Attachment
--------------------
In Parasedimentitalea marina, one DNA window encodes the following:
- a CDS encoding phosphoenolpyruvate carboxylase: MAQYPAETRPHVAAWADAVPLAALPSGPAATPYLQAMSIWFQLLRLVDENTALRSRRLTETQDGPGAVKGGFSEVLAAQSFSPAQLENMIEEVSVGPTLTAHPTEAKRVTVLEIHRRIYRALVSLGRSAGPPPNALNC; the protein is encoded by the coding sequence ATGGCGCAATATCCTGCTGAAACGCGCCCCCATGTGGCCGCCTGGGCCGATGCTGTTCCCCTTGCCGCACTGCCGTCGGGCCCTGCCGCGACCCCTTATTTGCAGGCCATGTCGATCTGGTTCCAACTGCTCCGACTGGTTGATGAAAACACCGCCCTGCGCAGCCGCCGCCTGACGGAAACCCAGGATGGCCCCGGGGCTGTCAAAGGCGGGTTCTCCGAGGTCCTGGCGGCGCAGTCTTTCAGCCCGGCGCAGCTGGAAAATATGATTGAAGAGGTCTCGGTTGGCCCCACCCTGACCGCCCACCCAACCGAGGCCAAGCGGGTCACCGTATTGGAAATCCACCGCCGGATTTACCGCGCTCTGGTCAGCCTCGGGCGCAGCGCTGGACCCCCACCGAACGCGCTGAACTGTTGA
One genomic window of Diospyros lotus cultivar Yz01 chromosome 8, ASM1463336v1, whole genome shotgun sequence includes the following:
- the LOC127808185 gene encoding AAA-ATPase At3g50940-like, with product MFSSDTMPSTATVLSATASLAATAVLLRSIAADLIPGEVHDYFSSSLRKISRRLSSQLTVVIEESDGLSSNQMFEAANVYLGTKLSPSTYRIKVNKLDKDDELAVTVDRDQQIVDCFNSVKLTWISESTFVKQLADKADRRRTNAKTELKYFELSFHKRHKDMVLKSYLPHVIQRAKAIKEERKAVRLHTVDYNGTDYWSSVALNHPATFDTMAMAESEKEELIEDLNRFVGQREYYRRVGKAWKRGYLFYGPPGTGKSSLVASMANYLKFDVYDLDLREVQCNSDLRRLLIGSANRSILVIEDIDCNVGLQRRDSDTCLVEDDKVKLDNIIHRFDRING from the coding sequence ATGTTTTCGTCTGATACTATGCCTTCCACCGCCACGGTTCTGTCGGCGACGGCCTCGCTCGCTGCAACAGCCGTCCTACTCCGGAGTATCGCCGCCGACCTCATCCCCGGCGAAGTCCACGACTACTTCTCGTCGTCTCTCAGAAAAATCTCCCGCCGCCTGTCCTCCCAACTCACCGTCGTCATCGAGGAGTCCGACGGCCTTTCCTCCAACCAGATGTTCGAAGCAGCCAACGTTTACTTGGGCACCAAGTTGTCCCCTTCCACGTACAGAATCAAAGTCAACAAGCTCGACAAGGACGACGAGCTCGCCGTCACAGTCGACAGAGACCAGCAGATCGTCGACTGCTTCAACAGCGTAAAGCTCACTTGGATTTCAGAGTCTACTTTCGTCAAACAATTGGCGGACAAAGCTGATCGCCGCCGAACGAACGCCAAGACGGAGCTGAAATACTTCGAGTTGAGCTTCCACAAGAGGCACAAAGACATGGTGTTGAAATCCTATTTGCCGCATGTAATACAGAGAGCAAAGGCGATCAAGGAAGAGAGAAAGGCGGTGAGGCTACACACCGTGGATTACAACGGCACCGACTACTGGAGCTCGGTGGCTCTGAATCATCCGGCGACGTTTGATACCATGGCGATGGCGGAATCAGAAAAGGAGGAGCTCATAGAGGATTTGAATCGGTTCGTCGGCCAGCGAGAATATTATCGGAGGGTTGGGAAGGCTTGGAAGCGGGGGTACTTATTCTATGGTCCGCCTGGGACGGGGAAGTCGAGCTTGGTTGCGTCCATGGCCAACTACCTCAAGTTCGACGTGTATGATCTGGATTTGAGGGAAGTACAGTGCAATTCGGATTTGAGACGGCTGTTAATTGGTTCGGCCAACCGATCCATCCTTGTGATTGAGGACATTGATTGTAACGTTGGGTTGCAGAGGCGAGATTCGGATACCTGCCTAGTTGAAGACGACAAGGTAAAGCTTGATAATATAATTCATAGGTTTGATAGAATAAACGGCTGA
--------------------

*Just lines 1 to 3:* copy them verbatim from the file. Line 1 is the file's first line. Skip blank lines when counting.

In Parasedimentitalea marina, one DNA window encodes the following:
- a CDS encoding phosphoenolpyruvate carboxylase: MAQYPAETRPHVAAWADAVPLAALPSGPAATPYLQAMSIWFQLLRLVDENTALRSRRLTETQDGPGAVKGGFSEVLAAQSFSPAQLENMIEEVSVGPTLTAHPTEAKRVTVLEIHRRIYRALVSLGRSAGPPPNALNC; the protein is encoded by the coding sequence ATGGCGCAATATCCTGCTGAAACGCGCCCCCATGTGGCCGCCTGGGCCGATGCTGTTCCCCTTGCCGCACTGCCGTCGGGCCCTGCCGCGACCCCTTATTTGCAGGCCATGTCGATCTGGTTCCAACTGCTCCGACTGGTTGATGAAAACACCGCCCTGCGCAGCCGCCGCCTGACGGAAACCCAGGATGGCCCCGGGGCTGTCAAAGGCGGGTTCTCCGAGGTCCTGGCGGCGCAGTCTTTCAGCCCGGCGCAGCTGGAAAATATGATTGAAGAGGTCTCGGTTGGCCCCACCCTGACCGCCCACCCAACCGAGGCCAAGCGGGTCACCGTATTGGAAATCCACCGCCGGATTTACCGCGCTCTGGTCAGCCTCGGGCGCAGCGCTGGACCCCCACCGAACGCGCTGAACTGTTGA
One genomic window of Diospyros lotus cultivar Yz01 chromosome 8, ASM1463336v1, whole genome shotgun sequence includes the following: